Looking Inward: Devotional Reading and the Private Self in Late Medieval England

Looking Inward: Devotional Reading and the Private Self in Late Medieval England

Looking Inward: Devotional Reading and the Private Self in Late Medieval England

Looking Inward: Devotional Reading and the Private Self in Late Medieval England


"You must see yourself." The exhortation was increasingly familiar to English men and women in the two centuries before the Reformation. They encountered it repeatedly in their devotional books, the popular guides to spiritual self-improvement that were reaching an ever-growing readership at the end of the Middle Ages. But what did it mean to see oneself? What was the nature of the self to be envisioned, and what eyes and mirrors were needed to see and know it properly?

Looking Inward traces a complex network of answers to such questions, exploring how English readers between 1350 and 1550 learned to envision, examine, and change themselves in the mirrors of devotional literature. By all accounts, it was the most popular literature of the period. With literacy on the rise, an outpouring of translations and adaptations flowed across traditional boundaries between religious and lay, and between female and male, audiences. As forms of piety changed, as social categories became increasingly porous, and as the heart became an increasingly privileged and contested location, the growth of devotional reading created a crucial arena for the making of literate subjectivities. The models of private reading and self-reflection constructed therein would have important implications, not only for English spirituality, but for social, political, and poetic identities, up to the Reformation and beyond.

In Looking Inward, Bryan examines a wide range of devotional and secular texts, from works by Walter Hilton, Julian of Norwich, and Thomas Hoccleve to neglected translations like The Chastising of God's Children and The Pricking of Love. She explores the models of identification and imitation through which they sought to reach the inmost selves of their readers, and the scripts for spiritual desire that they offered for the cultivation of the heart. Illuminating the psychological paradigms at the heart of the genre, Bryan provides fresh insights into how late medieval men and women sought to know, labor in, and profit themselves by means of books.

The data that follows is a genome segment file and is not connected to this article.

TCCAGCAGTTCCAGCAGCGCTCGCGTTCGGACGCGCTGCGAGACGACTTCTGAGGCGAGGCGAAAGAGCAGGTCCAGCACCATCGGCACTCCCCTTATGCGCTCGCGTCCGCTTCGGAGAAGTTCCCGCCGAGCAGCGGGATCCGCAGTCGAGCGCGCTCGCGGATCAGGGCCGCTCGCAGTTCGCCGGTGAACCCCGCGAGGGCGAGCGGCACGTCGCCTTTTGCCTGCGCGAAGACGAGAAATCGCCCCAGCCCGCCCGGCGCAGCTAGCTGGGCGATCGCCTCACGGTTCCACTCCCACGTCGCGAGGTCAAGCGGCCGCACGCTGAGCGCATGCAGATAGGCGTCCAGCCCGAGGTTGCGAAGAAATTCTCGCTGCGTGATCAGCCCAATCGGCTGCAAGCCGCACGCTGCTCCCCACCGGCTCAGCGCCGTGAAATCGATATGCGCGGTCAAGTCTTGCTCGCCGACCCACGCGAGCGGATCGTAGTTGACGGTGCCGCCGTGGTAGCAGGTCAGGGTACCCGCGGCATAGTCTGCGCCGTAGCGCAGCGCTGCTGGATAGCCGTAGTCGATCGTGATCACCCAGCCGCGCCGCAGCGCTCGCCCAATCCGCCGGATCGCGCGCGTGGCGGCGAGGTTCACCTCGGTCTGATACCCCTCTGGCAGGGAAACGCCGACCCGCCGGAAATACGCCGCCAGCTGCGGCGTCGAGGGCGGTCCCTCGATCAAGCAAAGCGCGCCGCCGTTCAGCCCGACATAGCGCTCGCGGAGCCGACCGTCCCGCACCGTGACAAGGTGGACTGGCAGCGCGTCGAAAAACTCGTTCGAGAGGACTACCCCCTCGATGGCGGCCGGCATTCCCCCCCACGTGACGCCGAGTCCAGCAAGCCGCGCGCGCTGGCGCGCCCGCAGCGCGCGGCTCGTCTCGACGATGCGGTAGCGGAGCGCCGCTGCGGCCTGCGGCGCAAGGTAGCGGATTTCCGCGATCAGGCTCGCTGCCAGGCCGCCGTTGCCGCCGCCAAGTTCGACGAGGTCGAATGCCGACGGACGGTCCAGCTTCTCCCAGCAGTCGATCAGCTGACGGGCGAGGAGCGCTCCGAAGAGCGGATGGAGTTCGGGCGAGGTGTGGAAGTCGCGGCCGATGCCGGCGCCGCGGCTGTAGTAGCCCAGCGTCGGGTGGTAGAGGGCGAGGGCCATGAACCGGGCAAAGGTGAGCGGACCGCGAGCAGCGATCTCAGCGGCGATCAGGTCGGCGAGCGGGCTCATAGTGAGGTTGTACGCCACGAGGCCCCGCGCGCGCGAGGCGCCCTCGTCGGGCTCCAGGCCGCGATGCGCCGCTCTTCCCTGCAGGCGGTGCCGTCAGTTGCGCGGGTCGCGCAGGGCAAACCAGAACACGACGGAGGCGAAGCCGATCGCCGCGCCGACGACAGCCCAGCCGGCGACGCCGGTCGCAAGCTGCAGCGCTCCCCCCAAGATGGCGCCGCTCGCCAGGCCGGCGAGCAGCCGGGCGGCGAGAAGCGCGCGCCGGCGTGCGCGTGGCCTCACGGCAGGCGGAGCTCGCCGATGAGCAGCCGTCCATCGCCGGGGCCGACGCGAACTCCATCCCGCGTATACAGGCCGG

ther are bokes ynowe
To telle men what Dowel is, Dobet and Dobest bothe

Ymaginatif to Will the Dreamer
(Piers Plowman xii.17–18)

There are books enough. the objection—familiar to writers everywhere—comes from Will’s own mind, from the personified faculty of his imagination. Responding to Will’s announcement that he plans to turn his dream-visions into a book, Ymaginatif questions the usefulness of the project. “There are enough books like that already,” he says—enough visions transformed into instruction manuals, enough works on doing well, better, and best, enough spiritual ladders for the whole field full of folk. How many such books does the world need? Will is growing old; he should forget about writing and concentrate on amending his own life.

We might not normally think of Piers Plowman as a book of devotional instruction. Yet Ymaginatif assumes that this is what Langland’s poetic persona intends to write—not a complex allegorical dream vision, not a fierce quest for Truth or a scathing social critique, but a three-step program of vernacular spiritual guidance such as already existed in burgeoning numbers in late fourteenth-century England. Thus imagined, Will’s book would merely duplicate the effects of treatises such as A Ladder of Four Rungs, the Scale of Perfection, the Form of Living, Book to a Mother, the Charter of Christ, the Abbey of the Holy Ghost, the Pricke of Conscience, the Prickynge of Love, or The Mirror of Holy Church.

Will was not the only late medieval English devotional “writer” to suffer the anxiety of redundancy. the author of the fifteenth-century Speculum . . .

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